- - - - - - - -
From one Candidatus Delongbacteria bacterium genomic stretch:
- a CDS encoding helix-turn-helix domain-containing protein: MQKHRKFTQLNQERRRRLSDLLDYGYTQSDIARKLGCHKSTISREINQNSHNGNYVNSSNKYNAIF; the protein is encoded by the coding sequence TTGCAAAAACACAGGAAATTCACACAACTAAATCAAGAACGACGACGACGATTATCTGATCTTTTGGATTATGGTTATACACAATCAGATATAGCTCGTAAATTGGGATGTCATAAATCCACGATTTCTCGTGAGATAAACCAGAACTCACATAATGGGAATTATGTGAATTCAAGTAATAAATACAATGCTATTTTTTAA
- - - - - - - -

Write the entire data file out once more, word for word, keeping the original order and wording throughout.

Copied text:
From one Candidatus Delongbacteria bacterium genomic stretch:
- a CDS encoding helix-turn-helix domain-containing protein: MQKHRKFTQLNQERRRRLSDLLDYGYTQSDIARKLGCHKSTISREINQNSHNGNYVNSSNKYNAIF; the protein is encoded by the coding sequence TTGCAAAAACACAGGAAATTCACACAACTAAATCAAGAACGACGACGACGATTATCTGATCTTTTGGATTATGGTTATACACAATCAGATATAGCTCGTAAATTGGGATGTCATAAATCCACGATTTCTCGTGAGATAAACCAGAACTCACATAATGGGAATTATGTGAATTCAAGTAATAAATACAATGCTATTTTTTAA